Vapor and liquid contacting separation processes depend on the difference in vapor pressures for the components. The high vapor pressure (or more volatile or low boiling) component will tend to concentrate in the vapor phase whereas the low vapor pressure (or less volatile or high boiling) component will tend to concentrate in the liquid phase. Distillation is the separation process whereby heating of a liquid mixture can be used to concentrate the volatile component(s) in the vapor phase and thereby the less volatile component(s) in the liquid phase. Partial condensation is the separation process whereby cooling of a vapor mixture can be used to concentrate the volatile component(s) in the vapor phase and thereby the less volatile component(s) in the liquid phase. Rectification, or continuous distillation, is the separation process that combines successive partial vaporizations and condensations as obtained by a countercurrent treatment of the vapor and liquid phases. The countercurrent contacting of the vapor and liquid phases is adiabatic and can include integral or differential contact between the phases. Separation process arrangements that utilize the principles of rectification to separate mixtures are often interchangeably termed rectification columns, distillation columns, or fractionation columns. Cryogenic rectification is a rectification process carried out, at least in part, at low temperatures, such as at temperatures at or below 250 degrees K.
As used herein the term "indirect heat exchange" means the bringing of two fluid streams into heat exchange relation without any physical contact or intermixing of the fluids with each other.
As used herein the term "argon column" means a system comprising a column and a top condenser which processes a feed comprising argon and produces a product having an argon concentration which exceeds that of the feed.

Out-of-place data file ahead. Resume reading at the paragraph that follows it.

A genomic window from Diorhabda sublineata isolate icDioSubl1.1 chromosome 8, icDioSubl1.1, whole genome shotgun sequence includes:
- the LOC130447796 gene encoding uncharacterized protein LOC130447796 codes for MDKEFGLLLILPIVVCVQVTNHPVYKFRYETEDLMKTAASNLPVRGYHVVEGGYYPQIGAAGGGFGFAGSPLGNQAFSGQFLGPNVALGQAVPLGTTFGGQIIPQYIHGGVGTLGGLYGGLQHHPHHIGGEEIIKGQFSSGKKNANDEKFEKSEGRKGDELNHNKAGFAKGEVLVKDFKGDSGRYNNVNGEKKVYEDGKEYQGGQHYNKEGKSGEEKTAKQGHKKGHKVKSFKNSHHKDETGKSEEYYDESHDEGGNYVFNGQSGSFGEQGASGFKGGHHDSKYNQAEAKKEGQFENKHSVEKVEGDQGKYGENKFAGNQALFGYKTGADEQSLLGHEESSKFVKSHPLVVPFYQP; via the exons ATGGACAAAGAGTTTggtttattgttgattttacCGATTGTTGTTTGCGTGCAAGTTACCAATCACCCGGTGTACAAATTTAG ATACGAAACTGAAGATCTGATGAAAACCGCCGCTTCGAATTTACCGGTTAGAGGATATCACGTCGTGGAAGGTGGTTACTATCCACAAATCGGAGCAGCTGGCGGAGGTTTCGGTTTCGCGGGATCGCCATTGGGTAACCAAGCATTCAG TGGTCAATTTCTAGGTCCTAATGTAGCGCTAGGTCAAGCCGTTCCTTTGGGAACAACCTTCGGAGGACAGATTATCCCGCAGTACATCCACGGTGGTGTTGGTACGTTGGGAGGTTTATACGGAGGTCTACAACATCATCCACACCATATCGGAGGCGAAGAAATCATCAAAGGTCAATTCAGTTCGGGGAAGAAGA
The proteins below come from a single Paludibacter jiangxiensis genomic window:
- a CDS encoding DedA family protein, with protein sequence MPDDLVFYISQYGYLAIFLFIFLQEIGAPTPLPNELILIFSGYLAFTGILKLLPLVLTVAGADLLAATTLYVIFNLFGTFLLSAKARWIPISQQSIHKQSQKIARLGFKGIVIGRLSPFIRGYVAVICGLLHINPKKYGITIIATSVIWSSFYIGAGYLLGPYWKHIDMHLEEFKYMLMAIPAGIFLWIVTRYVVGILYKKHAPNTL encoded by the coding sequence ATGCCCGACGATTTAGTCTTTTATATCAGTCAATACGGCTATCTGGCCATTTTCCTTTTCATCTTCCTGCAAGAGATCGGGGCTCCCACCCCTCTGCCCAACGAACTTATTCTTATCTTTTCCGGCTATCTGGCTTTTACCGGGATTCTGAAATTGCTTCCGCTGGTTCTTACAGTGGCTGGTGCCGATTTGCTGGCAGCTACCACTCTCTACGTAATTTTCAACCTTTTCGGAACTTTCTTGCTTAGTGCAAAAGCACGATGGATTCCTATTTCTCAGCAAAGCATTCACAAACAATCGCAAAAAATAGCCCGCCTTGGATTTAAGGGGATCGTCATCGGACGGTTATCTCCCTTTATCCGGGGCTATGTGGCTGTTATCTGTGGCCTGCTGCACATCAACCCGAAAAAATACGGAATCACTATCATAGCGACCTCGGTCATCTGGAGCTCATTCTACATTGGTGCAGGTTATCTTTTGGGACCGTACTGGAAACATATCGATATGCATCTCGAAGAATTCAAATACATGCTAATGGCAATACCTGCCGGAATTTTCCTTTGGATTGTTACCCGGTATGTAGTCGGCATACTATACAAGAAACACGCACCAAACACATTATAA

FIG. 1 is a schematic representation of one preferred embodiment of the invention.
FIG. 2 is a graphical representation of a comparison of the results attained by the practice of this invention with the results attained with one conventional system without use of an argon column.
FIG. 3 is a graphical representation of another comparison of the results attained by the practice of this invention with the results attained with one conventional system without use of an argon column.
The invention will be described in detail with reference to the Drawings.
Referring now to FIG. 1, feed 500, such as air, comprising oxygen, nitrogen and argon is cooled by passage through main heat exchanger 20 by indirect heat exchange with return streams as will be more fully described later. A first portion 21 of the feed is passed through turboexpander 32 to generate refrigeration and the resulting stream 22 is passed through heat exchanger 30 and then as stream 23 into lower pressure column 200. A second portion 24 of the feed is divided into part 34 and part 310. Part 34 is passed into high pressure column 300 of the main column system which comprises at least two columns. High pressure column 300 is operating at a pressure generally within the range of from 65 to 90 pounds per square inch absolute (psia). In the embodiment illustrated in FIG. 1 the main column system comprises a double column system comprising high pressure column 300 and low pressure column 200. Other examples of a main column system which may be used in the practice of this invention include two or more columns in series. Second part 310 is cooled by indirect heat exchange with crude argon by the downstream passage through heat exchanger or argon column boiler 109. Resulting stream 311 is then passed into higher pressure column 300.
Within high pressure column 300 the feeds into the column emanating from feed 500 are separated by cryogenic rectification into nitrogen-richer vapor and oxygen-richer liquid. Oxygen-richer liquid 302 is removed from high pressure column 300, cooled by indirect heat exchange by partial traverse through heat exchanger 221 and passed into top condenser 104 of argon column 100 wherein it is partially vaporized against condensing crude argon. The resulting oxygen-richer vapor and remaining oxygen-richer liquid are passed as streams 303 and 304 respectively into low pressure column 200 which is operating at a pressure less than that of high pressure column 300 and generally within the range of from 16 to 25 psia.